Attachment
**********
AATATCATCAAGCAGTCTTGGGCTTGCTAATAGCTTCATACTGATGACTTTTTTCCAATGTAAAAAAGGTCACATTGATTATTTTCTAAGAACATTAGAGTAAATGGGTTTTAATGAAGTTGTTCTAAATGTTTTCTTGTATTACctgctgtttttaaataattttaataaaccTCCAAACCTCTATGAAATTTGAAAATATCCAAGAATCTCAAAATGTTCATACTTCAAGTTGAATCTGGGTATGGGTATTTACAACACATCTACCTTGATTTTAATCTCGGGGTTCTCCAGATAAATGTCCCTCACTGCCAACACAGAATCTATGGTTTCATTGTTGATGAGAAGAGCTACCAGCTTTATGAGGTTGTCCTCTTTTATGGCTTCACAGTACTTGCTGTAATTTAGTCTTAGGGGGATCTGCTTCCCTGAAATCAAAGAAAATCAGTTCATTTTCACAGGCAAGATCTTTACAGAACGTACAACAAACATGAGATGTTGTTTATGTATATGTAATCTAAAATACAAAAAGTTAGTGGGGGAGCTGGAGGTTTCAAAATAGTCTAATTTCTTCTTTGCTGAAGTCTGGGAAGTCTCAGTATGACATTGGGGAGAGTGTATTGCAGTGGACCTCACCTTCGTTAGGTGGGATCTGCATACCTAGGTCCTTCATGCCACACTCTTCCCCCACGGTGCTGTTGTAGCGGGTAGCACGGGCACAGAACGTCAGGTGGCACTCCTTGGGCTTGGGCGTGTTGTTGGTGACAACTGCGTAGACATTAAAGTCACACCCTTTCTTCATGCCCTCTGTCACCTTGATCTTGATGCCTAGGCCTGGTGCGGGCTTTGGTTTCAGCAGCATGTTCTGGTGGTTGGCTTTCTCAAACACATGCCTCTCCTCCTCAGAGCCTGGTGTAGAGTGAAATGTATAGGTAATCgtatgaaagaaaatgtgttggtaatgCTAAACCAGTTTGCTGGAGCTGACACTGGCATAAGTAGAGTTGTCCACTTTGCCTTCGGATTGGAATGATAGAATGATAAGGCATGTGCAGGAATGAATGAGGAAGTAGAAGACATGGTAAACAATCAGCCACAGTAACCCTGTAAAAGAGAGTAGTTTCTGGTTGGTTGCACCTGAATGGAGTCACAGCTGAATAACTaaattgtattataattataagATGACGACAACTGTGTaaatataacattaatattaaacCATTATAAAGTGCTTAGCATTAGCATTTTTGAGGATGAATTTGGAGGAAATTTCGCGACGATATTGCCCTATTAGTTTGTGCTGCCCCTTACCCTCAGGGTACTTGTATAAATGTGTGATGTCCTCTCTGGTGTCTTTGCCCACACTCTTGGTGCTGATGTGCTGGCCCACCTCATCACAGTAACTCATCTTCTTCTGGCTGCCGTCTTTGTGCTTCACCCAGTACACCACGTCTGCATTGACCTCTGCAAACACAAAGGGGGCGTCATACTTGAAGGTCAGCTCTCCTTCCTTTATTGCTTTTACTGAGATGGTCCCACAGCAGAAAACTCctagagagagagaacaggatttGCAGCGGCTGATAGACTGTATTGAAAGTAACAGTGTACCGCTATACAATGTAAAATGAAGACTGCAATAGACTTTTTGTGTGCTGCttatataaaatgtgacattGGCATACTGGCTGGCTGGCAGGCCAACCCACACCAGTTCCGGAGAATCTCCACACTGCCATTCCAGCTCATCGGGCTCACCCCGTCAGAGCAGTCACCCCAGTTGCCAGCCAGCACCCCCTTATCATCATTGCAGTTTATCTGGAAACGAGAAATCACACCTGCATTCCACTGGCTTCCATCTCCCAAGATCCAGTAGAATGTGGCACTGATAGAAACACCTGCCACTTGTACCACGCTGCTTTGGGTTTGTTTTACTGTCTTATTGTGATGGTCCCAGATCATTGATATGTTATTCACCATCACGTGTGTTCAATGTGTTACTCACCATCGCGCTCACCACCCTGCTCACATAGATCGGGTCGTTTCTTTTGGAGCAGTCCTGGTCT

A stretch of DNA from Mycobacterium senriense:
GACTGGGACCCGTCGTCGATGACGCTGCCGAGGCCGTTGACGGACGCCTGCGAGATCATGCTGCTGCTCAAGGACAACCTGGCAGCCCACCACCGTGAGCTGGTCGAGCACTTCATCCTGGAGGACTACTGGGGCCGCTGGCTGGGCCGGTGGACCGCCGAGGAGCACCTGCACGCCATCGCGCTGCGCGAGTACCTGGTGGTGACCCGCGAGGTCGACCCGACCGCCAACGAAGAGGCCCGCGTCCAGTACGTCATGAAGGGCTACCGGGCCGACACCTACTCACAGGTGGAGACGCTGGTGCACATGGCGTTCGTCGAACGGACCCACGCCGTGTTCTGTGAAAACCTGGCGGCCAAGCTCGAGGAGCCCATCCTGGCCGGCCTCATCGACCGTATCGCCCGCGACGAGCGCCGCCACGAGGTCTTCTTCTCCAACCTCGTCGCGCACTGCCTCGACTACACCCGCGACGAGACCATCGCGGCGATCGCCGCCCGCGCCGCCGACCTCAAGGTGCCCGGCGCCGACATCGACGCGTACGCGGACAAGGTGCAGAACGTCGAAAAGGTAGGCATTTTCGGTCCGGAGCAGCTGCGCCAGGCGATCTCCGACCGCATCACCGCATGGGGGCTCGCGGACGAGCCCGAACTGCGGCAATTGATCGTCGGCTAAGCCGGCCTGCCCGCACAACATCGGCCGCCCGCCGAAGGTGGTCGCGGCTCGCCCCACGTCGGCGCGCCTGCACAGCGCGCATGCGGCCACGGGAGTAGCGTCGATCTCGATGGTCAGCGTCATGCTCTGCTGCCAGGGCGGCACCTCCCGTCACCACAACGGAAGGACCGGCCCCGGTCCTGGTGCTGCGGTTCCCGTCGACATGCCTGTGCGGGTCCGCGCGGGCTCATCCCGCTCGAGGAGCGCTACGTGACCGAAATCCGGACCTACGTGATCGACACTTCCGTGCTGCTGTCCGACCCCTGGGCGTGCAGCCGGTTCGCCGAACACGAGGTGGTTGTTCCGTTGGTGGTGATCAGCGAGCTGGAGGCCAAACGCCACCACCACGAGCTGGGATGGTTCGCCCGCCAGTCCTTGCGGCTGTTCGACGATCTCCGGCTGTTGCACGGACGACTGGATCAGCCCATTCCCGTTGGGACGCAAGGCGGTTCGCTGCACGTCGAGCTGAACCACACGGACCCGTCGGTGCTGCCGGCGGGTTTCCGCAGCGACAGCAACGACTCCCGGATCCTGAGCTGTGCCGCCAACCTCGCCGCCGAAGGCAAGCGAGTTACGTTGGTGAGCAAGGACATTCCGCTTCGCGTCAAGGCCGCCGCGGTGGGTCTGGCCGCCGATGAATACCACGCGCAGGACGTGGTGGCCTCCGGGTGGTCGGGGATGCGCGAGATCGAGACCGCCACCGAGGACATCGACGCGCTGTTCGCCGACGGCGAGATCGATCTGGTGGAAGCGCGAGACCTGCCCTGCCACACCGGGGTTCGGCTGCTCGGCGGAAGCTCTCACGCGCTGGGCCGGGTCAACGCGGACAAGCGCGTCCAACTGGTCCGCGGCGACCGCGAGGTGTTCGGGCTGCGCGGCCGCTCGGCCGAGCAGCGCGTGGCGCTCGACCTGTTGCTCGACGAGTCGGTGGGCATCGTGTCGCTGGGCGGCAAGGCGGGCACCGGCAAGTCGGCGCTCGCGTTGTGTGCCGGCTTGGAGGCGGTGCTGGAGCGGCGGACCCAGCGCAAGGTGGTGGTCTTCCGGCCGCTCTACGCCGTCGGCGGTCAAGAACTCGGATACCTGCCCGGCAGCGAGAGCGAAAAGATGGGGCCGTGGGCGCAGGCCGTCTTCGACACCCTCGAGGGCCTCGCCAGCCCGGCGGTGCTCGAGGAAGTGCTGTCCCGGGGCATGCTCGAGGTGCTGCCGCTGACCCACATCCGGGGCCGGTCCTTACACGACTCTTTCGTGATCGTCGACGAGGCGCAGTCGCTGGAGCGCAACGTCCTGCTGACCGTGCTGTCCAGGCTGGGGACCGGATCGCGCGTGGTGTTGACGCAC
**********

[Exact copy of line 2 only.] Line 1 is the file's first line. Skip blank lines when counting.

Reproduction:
A stretch of DNA from Mycobacterium senriense: